So many companies are shifting their employees to working from home to address the Covid-19 coronavirus pandemic. Yet they’re not considering the potential quality disasters that can occur as a result of this transition.

An example of this is what one of my coaching clients experienced more than a year before the pandemic hit. Myron is the risk and quality management executive in a medical services company with about 600 employees. He was one of the leaders tasked by his company’s senior management team with shifting the company’s employees to a work-from-home setup, due to rising rents on their office building.

Specifically, Myron led the team that managed risk and quality issues associated with the transition for all 600 employees to telework, due to his previous experience in helping small teams of three to six people in the company transition to working from home in the past. The much larger number of people who had many more diverse roles they had to assist now was proving to be a challenge. So was the short amount of time available to this project, which was only four weeks, and resulted from a failure in negotiation with the landlord of the office building.

Celia Paulsen’s picture

By: Celia Paulsen

Nobody likes business to be slow. If you’re in a fast-paced world like manufacturing, seeing your machines or employees idle can drive a person insane. If you’re used to your production line working to capacity and suddenly business slows down, it can be a frustrating time.

When I was in the U.S. Army, we used our downtime to train and clean. On one occasion, we spent nearly two weeks waiting for a change of orders. By the end of the first week, every weapon, every desk, and every blade of grass was spotless. There was nothing left to clean, so we cleaned it all over again!

Over time, I learned that downtime can actually provide a good opportunity to refocus before driving forward again. It offers time to take inventory, get a little creative, and do some renovation, literally and figuratively. My personal downtime to-do list includes organizing my papers, redesigning my closet, playing with my 3D printer, replacing my stair treads, fixing that one light switch, learning something I’ll soon forget, and though you may laugh, improving my cybersecurity posture.

It’s true; I’m a cybersecurity geek. I’ve been a cybersecurity researcher at NIST since 2011 and am now detailed to NIST MEP as the cybersecurity services specialist.

Multiple Authors
By: Donald J. Wheeler, Al Pfadt

Each day we receive data that seek to quantify the Covid-19 pandemic. These daily values tell us how things have changed from yesterday, and give us the current totals, but they are difficult to understand simply because they are only a small piece of the puzzle. And like pieces of a puzzle, data only begin to make sense when they are placed in context. And the best way to place data in context is with an appropriate graph.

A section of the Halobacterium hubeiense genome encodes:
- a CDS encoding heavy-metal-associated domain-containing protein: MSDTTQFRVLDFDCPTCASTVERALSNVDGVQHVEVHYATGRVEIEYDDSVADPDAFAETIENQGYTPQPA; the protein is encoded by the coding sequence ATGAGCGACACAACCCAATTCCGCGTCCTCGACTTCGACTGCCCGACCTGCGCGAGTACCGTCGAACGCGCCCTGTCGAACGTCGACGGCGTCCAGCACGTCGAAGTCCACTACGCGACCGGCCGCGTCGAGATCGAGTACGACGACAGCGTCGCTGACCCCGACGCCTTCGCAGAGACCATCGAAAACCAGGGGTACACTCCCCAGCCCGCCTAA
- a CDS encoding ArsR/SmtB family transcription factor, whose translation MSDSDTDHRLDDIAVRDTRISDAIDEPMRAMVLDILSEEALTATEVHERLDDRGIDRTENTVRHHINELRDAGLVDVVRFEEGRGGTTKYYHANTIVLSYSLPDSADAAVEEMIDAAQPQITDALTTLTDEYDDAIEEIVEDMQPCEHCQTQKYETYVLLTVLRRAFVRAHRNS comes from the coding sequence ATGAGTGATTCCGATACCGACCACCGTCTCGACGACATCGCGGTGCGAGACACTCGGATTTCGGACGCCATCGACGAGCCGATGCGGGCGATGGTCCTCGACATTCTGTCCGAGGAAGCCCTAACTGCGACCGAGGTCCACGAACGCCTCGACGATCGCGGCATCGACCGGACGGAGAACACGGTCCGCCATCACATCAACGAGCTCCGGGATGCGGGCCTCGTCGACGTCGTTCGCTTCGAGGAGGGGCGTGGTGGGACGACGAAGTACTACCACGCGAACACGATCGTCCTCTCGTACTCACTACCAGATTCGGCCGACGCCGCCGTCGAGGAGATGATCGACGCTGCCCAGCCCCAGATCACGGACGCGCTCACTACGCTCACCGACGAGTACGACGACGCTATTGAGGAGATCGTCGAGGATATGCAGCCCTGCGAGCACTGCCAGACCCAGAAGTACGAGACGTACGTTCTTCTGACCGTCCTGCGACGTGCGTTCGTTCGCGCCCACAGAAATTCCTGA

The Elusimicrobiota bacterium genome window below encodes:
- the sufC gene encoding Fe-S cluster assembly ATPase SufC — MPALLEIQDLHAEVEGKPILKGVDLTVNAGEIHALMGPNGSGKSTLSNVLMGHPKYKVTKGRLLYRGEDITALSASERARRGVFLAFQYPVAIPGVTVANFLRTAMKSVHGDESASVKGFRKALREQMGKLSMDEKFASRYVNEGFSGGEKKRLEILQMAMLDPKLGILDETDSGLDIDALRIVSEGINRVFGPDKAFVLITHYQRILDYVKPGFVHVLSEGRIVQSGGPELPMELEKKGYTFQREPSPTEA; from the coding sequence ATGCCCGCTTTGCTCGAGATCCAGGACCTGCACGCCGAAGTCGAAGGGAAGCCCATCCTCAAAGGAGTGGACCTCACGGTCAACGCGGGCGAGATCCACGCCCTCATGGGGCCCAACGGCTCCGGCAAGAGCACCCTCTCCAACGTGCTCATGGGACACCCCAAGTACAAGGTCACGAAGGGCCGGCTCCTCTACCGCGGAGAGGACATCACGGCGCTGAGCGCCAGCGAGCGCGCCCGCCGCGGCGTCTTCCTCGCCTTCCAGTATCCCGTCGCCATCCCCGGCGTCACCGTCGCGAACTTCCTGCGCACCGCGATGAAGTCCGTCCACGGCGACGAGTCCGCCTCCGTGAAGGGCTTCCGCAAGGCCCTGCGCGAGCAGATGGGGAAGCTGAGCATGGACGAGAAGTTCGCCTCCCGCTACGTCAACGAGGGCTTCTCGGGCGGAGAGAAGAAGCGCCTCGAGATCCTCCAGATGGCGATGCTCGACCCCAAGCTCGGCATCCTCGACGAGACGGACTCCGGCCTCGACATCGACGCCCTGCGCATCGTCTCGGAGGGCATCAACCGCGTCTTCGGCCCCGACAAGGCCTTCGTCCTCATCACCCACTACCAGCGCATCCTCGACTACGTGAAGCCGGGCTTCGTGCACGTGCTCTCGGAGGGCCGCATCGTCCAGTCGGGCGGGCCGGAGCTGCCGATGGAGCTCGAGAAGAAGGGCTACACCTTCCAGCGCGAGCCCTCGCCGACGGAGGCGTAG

When using epidemiological models to evaluate different scenarios it is common to see graphs that portray the number of new cases, or the demand for services, each day.1 Typically, these graphs look something like the curves in figure 1.


Figure 1: Epidemiological models produce curves of new cases under different scenarios in order to compare peak demands over time. (Click image for larger view.)

Ken Maynard’s picture

By: Ken Maynard

When educational and public sectors consider applying a proven method like lean Six Sigma, the perception persists that this “manufacturing program” will not work in a nonmanufacturing environment. Along with that limiting assumption, there is an underlying expectation within the service industry that it requires a substantially customized approach.

This makes perfect sense. It’s logical. If I’m not making the proverbial “widget”—if I’m processing transactions, delivering services, or providing a learning environment—then how do I use lean Six Sigma? It’s got a proven track record of success in manufacturing, but this success can morph into a hindrance when considering spreading the gains in nonmanufacturing.

If a different approach is necessary to successful lean Six Sigma implementation in the public sector, then how do we adapt the approach without compromising the fundamentals that lead to success?

Dirk Dusharme @ Quality Digest’s picture

By: Dirk Dusharme @ Quality Digest

Government bureaucracies are inefficient. They waste taxpayer dollars, and they have no incentive to improve. We’ve all heard and probably repeated these axioms about wasteful government spending.

And it’s often true; you don’t have to look far to find examples of government overpaying for products or services, contracts going to companies ill-equipped to handle the job, or just outright wasted money. According to the Government Accountability Office (GAO), we waste tens of billions of dollars each year because of what amounts to process inefficiencies. Take a quick look at the GAO’s “2019 Annual Report: Additional Opportunities to Reduce Fragmentation, Overlap, and Duplication and Achieve Billions in Financial Benefits” to get an idea. But, conventional wisdom aside, at its roots, the issues pointed out by the GAO are really no different than those found in the private sector. Just more visible.